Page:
Alan Cockrell

Atlee Alan Cockrell (born December 5, 1962) is an American professional baseball outfielder and coach. He was most recently the hitting coach for the New York Yankees of Major League Baseball.

Alan Cockrell
Outfielder / Hitting coach
Born: (1962-12-05) December 5, 1962
Kansas City, Kansas
Batted: Right
Threw: Right
MLB debut
September 7, 1996, for the Colorado Rockies
Last MLB appearance
September 29, 1996, for the Colorado Rockies
MLB statistics
Batting average.250
Home runs0
Runs batted in2
As player

As coach

Football career

Twice named first-team all state, Cockrell led Joplin, Missouri's Parkwood High School Bears football team to a 313 record during his three years as starting quarterback. An outstanding athlete, Cockrell could pass (3,499 yards and 44 touchdowns), run (1,541 yards and 36 touchdowns), and even kick (154 extra points and eight field goals).

Cockrell led the Bears' offensive attack to an undefeated season (140 - outscoring opponents 653-33) and the Missouri State Class 4A High School Championship in 1980, despite being one of the smallest schools in Class 4A. That team has recently been inducted into the Joplin Area Sports Hall of Fame, alongside the likes of NASCAR's Jamie McMurray.[1][2] Heavily recruited by several schools, he chose to attend the University of Tennessee.

Under head coach Johnny Majors, Cockrell became the first true freshman ever to start at quarterback for the Volunteers in 1981.[3] In the fifth game into the season, he suffered a major knee injury against the Auburn Tigers and his future became uncertain.[4] One of the first football players to come back from such major knee damage, he led the Vols in the 1982 (6-5-1) and 1983 (9-3) seasons, culminating in a 30–23 victory over the Maryland Terrapins (led by future NFL standout Boomer Esiason) in the inaugural Florida Citrus Bowl (now Capital One Bowl).[5][6][7] The victory was a great ending for Cockrell, as it would be his last game at the University of Tennessee. He was soon to be a first round draft pick by the San Francisco Giants.[8]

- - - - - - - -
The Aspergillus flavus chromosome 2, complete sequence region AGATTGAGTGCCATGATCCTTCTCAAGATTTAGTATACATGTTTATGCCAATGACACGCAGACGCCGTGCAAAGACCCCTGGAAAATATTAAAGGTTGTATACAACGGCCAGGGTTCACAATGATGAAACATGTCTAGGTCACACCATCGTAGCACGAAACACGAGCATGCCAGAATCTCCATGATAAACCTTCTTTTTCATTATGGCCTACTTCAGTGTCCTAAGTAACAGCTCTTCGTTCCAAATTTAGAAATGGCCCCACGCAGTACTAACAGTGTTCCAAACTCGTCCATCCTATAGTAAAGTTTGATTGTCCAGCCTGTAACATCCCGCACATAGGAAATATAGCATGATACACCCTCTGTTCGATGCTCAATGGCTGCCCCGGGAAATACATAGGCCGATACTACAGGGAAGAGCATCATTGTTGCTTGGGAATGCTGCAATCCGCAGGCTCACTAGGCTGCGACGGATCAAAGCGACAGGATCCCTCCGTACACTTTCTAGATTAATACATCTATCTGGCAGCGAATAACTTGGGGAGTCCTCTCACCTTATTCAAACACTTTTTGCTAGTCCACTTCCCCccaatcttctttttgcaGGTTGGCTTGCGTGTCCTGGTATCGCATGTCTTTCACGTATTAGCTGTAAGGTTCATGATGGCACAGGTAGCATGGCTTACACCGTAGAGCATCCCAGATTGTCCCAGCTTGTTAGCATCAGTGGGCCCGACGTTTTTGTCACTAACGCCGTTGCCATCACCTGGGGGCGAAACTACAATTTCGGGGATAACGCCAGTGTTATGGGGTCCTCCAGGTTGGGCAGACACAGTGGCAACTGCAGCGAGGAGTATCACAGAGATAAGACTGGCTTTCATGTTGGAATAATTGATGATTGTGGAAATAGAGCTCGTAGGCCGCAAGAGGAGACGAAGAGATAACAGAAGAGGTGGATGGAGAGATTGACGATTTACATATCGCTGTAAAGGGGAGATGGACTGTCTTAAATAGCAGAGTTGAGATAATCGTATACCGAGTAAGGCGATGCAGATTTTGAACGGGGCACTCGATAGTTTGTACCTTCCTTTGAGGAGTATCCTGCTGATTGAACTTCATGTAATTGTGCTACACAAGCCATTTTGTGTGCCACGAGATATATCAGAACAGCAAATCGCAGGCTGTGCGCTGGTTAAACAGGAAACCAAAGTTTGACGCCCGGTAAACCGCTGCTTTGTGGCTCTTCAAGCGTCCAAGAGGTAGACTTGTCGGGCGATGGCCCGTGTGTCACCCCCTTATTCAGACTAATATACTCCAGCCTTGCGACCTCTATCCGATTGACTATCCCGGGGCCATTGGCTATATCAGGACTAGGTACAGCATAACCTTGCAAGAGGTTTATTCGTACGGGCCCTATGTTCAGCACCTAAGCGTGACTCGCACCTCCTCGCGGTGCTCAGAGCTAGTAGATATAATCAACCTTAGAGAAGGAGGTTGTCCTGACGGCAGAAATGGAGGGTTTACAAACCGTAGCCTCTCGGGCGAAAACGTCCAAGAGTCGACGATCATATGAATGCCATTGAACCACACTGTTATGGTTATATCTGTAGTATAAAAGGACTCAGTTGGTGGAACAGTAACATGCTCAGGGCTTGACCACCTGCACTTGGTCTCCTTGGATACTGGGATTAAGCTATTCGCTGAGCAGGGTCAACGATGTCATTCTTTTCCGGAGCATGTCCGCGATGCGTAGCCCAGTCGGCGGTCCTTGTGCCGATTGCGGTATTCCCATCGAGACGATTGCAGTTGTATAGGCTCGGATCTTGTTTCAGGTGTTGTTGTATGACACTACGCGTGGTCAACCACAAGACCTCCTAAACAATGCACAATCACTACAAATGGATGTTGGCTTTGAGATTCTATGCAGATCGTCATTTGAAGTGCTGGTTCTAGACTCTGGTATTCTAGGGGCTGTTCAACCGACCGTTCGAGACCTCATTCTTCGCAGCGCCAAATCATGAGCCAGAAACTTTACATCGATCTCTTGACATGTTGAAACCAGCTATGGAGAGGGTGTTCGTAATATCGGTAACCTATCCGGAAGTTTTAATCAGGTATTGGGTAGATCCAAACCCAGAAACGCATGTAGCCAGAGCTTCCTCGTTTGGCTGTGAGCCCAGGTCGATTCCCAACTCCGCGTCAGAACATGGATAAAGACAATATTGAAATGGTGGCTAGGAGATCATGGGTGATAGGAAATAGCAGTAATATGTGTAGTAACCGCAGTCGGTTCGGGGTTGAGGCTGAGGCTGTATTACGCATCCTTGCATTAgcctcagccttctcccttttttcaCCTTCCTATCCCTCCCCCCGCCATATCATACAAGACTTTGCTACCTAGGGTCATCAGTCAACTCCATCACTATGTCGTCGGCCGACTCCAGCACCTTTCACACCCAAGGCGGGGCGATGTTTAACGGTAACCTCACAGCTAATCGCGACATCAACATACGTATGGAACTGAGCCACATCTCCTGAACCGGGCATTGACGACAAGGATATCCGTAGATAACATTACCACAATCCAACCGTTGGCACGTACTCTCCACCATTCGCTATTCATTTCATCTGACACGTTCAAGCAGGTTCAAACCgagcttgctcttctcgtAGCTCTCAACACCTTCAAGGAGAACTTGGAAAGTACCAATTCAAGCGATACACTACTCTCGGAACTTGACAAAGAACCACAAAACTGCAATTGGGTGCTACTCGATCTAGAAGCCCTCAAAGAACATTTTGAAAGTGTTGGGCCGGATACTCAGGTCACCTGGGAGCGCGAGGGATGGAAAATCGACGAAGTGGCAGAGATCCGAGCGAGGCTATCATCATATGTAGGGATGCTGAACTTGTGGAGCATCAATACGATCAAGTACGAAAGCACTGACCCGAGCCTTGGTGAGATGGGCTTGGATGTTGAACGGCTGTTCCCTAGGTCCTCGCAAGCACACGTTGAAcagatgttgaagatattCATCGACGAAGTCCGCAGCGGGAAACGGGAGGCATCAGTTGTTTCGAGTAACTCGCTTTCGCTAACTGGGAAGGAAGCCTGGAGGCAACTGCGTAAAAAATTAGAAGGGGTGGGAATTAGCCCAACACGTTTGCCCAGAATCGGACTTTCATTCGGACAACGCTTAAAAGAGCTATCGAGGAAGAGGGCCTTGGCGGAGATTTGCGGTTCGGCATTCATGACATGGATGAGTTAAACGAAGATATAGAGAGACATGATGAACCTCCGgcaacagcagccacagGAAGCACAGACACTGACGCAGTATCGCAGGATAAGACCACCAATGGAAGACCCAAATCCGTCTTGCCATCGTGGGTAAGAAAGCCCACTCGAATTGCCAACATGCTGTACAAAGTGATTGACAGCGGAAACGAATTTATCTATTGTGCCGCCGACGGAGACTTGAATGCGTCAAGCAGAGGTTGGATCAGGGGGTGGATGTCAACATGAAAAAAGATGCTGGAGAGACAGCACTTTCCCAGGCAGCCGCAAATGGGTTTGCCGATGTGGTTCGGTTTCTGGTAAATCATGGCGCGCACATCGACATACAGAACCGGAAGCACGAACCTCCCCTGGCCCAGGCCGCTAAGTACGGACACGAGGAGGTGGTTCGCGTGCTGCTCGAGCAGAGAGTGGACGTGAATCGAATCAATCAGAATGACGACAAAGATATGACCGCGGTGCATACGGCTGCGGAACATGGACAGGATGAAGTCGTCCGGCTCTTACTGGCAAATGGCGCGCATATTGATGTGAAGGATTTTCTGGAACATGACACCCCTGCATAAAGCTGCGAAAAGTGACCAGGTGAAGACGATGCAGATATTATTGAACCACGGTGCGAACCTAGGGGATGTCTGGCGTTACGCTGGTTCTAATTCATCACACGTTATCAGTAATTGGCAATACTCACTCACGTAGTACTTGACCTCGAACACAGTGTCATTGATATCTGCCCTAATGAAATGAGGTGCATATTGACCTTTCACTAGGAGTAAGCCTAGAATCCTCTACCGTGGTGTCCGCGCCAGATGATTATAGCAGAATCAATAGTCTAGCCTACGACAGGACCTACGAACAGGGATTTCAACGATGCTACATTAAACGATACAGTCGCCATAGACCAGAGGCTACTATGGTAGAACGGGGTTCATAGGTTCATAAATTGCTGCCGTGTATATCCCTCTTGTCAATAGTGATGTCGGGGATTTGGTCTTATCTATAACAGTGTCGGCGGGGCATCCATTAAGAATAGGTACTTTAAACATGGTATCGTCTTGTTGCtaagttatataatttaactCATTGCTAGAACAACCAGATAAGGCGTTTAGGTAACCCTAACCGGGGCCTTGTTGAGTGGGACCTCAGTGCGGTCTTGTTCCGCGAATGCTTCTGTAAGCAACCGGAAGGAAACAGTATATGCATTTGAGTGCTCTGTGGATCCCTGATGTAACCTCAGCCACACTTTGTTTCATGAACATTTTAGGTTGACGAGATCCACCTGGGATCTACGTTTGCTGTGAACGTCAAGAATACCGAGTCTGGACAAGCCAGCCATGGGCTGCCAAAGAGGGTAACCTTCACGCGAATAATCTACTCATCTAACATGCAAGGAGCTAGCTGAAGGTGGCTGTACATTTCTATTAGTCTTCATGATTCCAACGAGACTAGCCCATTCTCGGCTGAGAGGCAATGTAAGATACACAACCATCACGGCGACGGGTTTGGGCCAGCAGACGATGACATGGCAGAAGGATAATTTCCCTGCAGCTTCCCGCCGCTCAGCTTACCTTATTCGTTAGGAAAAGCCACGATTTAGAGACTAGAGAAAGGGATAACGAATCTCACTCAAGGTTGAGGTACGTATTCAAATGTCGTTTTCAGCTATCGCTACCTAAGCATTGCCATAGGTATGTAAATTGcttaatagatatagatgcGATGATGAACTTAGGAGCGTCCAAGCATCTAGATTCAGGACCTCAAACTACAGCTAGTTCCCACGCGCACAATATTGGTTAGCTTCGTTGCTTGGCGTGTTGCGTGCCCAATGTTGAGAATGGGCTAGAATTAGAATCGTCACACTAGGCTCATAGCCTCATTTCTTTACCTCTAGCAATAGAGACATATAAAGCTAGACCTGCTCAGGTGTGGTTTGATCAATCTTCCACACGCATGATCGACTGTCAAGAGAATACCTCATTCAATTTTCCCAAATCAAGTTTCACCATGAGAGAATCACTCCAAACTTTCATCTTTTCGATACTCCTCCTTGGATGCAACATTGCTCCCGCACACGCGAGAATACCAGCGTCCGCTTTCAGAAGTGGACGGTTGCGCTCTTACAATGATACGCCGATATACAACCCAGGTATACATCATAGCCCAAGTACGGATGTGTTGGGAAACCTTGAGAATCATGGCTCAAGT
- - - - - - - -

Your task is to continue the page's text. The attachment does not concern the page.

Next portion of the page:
College football statistics

Year School Conf Cmp Att Pct Yds Y/A AY/A TD Int Rate
1981 Tennessee SEC 15 31 48.4 119 3.8 1.6 1 2 78.4
1982 Tennessee SEC 174 294 59.2 2,021 6.9 5.4 12 15 120.2
1983 Tennessee SEC 128 243 52.7 1,683 6.9 6.1 13 10 120.3
Career Tennessee 317 568 55.8 3,823 6.7 5.5 26 27 117.9

Baseball career

Cockrell's first love had always been baseball, and he was an even better outfielder than he was a quarterback. An All-American, he was named to the University of Tennessee All-Century Baseball Team in 2009.[9] The San Francisco Giants made Cockrell the ninth pick overall in the 1984 MLB draft, and he chose to forgo his senior year in college and play professional baseball.[10]

Cockrell played in the minor leagues for thirteen years with five different organizations, including five years with the Colorado Springs Sky Sox.[11] He starred for the Sky Sox and eventually became a member of the Sky Sox Hall of Fame. At the end of the 1996 season, at the age of 33, he finally had a cup of coffee in the major leagues. He debuted for the Colorado Rockies on September 7, 1996, with a pinch hit appearance in which he struck out against All-Star closer Billy Wagner.[12] His first major league hit came three days later in the form of a pinch hit double off Tom Glavine against the Atlanta Braves at Coors Field. He had nine plate appearances for the Rockies, and retired at the end of the season.[13]

Coaching career